I come from a lot of different experiences and that will help me bring something new. I’m a very passionate person. My portfolio is very close to me. Strengths: I am the VP social of Humanitarian Affairs at Concordia advocating for human rights, and women’s rights more specifically. Focus: My two main points are students in financial need and a sexual harassment policy on campus. I would centralize the information to not make students go from office to office to know what they’re eligible for in terms of financial need, and I want to work with the Simone de Beauvoir Institute to implement an effective sexual assault centre.
Keny Toto — VP finance
I am energetic, open-minded and a good team player Strengths: I have been the co-president of Concordia International Students Association and this year I have managed a budget of over $40,000. We’ve organized various events and worked in collaboration with the CSU and many other associations. Focus: I want to focus on the need of students and welcome their [suggestions] in the VP finance portfolio. I also want to break down the budget reports for every student to understand the reasons of the CSU budget variations. As for CUSACorp, I plan to tackle the management issue with control of inventories and improve marketing strategies through social media, notably. I also want to find other financial ventures to make CUSACorp more profitable, like increasing the number of ATMs on campus.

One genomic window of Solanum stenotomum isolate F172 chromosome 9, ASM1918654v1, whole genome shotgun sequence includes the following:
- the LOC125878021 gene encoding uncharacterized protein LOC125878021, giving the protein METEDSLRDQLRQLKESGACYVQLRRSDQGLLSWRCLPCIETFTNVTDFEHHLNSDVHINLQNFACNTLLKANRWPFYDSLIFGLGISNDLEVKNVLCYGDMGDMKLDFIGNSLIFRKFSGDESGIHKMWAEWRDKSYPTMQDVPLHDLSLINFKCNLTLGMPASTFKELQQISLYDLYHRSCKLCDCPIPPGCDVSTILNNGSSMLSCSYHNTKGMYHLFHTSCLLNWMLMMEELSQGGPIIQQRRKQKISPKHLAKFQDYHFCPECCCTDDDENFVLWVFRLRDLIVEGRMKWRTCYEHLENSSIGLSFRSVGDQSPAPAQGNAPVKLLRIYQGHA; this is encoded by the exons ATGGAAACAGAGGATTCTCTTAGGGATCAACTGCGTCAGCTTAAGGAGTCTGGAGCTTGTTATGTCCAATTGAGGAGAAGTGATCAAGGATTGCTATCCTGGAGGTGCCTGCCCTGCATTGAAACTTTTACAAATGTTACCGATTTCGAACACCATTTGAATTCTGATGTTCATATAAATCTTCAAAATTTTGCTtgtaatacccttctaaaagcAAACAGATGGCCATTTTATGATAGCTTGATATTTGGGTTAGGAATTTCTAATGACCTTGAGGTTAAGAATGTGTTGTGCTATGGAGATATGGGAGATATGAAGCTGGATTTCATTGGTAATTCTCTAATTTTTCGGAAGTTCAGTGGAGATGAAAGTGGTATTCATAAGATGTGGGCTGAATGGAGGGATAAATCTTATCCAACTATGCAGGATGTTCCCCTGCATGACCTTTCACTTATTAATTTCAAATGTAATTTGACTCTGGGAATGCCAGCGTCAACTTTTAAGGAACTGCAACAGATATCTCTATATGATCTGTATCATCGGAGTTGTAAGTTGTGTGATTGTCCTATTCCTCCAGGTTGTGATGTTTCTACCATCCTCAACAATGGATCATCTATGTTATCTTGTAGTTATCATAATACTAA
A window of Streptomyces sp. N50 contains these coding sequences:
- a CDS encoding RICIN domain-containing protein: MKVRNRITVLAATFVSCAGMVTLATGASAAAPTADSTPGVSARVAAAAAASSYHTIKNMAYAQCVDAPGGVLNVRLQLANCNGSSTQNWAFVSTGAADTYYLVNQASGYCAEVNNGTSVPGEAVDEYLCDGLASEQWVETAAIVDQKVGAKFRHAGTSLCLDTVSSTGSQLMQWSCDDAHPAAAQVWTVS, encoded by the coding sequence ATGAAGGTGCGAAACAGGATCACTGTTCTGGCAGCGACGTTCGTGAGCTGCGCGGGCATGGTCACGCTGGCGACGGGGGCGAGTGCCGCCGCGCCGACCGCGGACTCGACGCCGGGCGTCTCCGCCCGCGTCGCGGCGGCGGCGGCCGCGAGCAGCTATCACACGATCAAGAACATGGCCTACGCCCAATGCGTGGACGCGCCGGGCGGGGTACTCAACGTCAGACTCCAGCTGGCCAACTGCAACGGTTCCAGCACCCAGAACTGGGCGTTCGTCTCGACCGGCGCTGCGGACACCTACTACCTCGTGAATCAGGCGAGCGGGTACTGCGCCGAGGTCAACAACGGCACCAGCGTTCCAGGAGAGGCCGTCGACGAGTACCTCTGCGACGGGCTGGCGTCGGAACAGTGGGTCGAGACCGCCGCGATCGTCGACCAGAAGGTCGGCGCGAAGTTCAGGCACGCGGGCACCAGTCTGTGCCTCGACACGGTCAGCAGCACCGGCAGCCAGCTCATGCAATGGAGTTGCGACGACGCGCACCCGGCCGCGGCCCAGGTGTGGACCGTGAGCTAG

Alexis Suzuki — VP student life
I am passionate, hard-working and I just care a lot about Concordia and its students. Strengths: Being ASFA VP communications and promotions has helped me see first-hand how events are organized at Concordia. It’s always been a great interest of mine not only to organize events, but to facilitate student life in general, and to make sure students are presented with the opportunity to get involved in a positive way. Focus: My main focus would be collaborating with clubs and faculty associations to make sure both are incorporated in all aspects of student life. I want to be the liaison between these student groups and the CSU.